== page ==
Dell makes move to go public again after months-long review


Michael Dell, who now owns 72 per cent of Dell Technologies common shares, struck a deal with the private equity firm Silver Lake to take the company private in 2013 in an effort to reorganize without pressure from public shareholders. The holders could exchange their tracking stock for shares in Dell, Class C Common Stock at a 1:1.3665 ratio, or $109/share in cash.

Dell founder Michael Dell and investment firm Silver Lake had taken Dell Technologies private in 2013, seeking a freer range of movement that comes with more distance from Wall Street and investors.

At the weekend, the WSJ reported the possibility that Dell would attempt to swap privately held shares in itself with the "tracking stock" it created when buying EMC - and the * a target="_blank" href="*&sort=Date&formType=1&isAdv=true&stemming=true&numResults=10&queryCo=Dell%20Technologies&numResults=10" *SEC filing and a Dell missive have just confirmed the news.

Now, in a complex proposed transaction, VMware will pay an $11bn special dividend to all its shareholders, meaning DVMT shareholders will receive a pro-rata share of some $9bn.

"We are grateful to Michael and his management team at Dell Technologies and VMware for their extraordinary performance that has preceded this transaction, which will enable the company to continue on its accelerating growth trajectory", said Egon Durban, managing partner and managing director of Silver Lake. Until now, investors have gained exposure to Dell by purchasing shadows of shadows of the company.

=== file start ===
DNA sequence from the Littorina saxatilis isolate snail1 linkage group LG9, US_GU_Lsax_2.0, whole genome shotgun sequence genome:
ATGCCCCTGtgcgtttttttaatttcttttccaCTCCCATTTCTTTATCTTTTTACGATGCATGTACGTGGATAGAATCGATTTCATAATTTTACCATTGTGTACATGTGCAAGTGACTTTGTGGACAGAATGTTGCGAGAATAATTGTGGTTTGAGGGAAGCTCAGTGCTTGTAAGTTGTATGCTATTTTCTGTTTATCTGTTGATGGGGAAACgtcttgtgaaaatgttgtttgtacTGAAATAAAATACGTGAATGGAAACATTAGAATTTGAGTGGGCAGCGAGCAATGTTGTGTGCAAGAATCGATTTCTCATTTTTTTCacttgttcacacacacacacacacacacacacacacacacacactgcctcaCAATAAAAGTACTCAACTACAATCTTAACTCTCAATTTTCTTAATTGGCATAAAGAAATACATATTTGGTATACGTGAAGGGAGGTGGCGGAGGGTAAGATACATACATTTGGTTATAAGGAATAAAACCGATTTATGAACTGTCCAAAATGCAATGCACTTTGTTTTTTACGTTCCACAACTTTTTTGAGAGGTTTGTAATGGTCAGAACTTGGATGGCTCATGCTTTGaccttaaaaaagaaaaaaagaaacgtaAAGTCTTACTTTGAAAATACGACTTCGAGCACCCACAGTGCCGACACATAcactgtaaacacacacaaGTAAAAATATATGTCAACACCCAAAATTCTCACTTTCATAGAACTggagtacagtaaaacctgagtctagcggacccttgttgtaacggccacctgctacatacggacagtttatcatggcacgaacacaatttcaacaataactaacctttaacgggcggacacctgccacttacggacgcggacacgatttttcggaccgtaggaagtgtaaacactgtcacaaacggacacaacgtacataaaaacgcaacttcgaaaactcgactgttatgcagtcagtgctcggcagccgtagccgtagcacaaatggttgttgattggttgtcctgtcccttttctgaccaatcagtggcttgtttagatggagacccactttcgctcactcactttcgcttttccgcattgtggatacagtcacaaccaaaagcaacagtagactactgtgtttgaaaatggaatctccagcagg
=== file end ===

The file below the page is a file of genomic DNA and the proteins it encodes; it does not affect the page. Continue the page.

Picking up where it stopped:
At time of publication, Dell was trading up 7.7 percent at $91.10, and VMware was up 5.4 percent at $155.

Earlier this year, Dell Technologies said it was undergoing a significant strategic review and might enter the public sphere again, while potentially buying the rest of business software provider VMware that it didn't already own. EMC owned the majority stake in VMware, which Dell inherited.

Dell has had an interesting track record, as far as its position private and public, over its 34 years of operation.

His strategy is in sharp contrast to that of rival HP Inc, which separated in 2016 from Hewlett Packard Enterprise Co, based on the reasoning that having two technology companies focusing separately on hardware and services would make them more nimble.

Dell said in its most recent quarter it recorded revenue of $21.4 billion, up 19% year-over-year, and over the past 12 months the company generated $82.4 billion of revenue with a net loss of $2.3 billion.

Dell, onetime leader in personal computers and tech industry stalwart, said today it will become publicly traded five years after a contentious private equity buyout.